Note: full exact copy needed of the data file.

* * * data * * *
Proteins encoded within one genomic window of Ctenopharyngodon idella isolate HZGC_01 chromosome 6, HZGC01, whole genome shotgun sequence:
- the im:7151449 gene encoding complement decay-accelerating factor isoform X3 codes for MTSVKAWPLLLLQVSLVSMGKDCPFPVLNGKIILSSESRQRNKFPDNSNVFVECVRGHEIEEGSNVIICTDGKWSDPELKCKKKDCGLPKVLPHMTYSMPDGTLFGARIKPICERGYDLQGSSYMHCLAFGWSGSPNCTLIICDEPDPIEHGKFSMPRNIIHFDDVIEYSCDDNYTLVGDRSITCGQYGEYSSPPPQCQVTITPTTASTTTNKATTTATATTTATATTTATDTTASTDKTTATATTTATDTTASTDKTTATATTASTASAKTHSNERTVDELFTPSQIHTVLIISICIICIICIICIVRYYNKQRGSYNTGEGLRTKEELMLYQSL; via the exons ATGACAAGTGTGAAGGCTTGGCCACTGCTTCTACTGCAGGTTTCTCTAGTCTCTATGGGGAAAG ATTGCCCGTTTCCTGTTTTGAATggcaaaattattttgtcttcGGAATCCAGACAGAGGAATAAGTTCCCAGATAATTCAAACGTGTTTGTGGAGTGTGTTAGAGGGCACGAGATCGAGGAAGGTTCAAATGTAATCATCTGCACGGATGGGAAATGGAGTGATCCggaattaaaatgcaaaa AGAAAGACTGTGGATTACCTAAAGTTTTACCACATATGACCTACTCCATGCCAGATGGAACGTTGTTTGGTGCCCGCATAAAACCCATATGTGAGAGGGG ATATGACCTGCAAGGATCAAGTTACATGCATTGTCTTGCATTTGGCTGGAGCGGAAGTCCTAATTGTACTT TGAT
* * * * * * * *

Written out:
Proteins encoded within one genomic window of Ctenopharyngodon idella isolate HZGC_01 chromosome 6, HZGC01, whole genome shotgun sequence:
- the im:7151449 gene encoding complement decay-accelerating factor isoform X3 codes for MTSVKAWPLLLLQVSLVSMGKDCPFPVLNGKIILSSESRQRNKFPDNSNVFVECVRGHEIEEGSNVIICTDGKWSDPELKCKKKDCGLPKVLPHMTYSMPDGTLFGARIKPICERGYDLQGSSYMHCLAFGWSGSPNCTLIICDEPDPIEHGKFSMPRNIIHFDDVIEYSCDDNYTLVGDRSITCGQYGEYSSPPPQCQVTITPTTASTTTNKATTTATATTTATATTTATDTTASTDKTTATATTTATDTTASTDKTTATATTASTASAKTHSNERTVDELFTPSQIHTVLIISICIICIICIICIVRYYNKQRGSYNTGEGLRTKEELMLYQSL; via the exons ATGACAAGTGTGAAGGCTTGGCCACTGCTTCTACTGCAGGTTTCTCTAGTCTCTATGGGGAAAG ATTGCCCGTTTCCTGTTTTGAATggcaaaattattttgtcttcGGAATCCAGACAGAGGAATAAGTTCCCAGATAATTCAAACGTGTTTGTGGAGTGTGTTAGAGGGCACGAGATCGAGGAAGGTTCAAATGTAATCATCTGCACGGATGGGAAATGGAGTGATCCggaattaaaatgcaaaa AGAAAGACTGTGGATTACCTAAAGTTTTACCACATATGACCTACTCCATGCCAGATGGAACGTTGTTTGGTGCCCGCATAAAACCCATATGTGAGAGGGG ATATGACCTGCAAGGATCAAGTTACATGCATTGTCTTGCATTTGGCTGGAGCGGAAGTCCTAATTGTACTT TGAT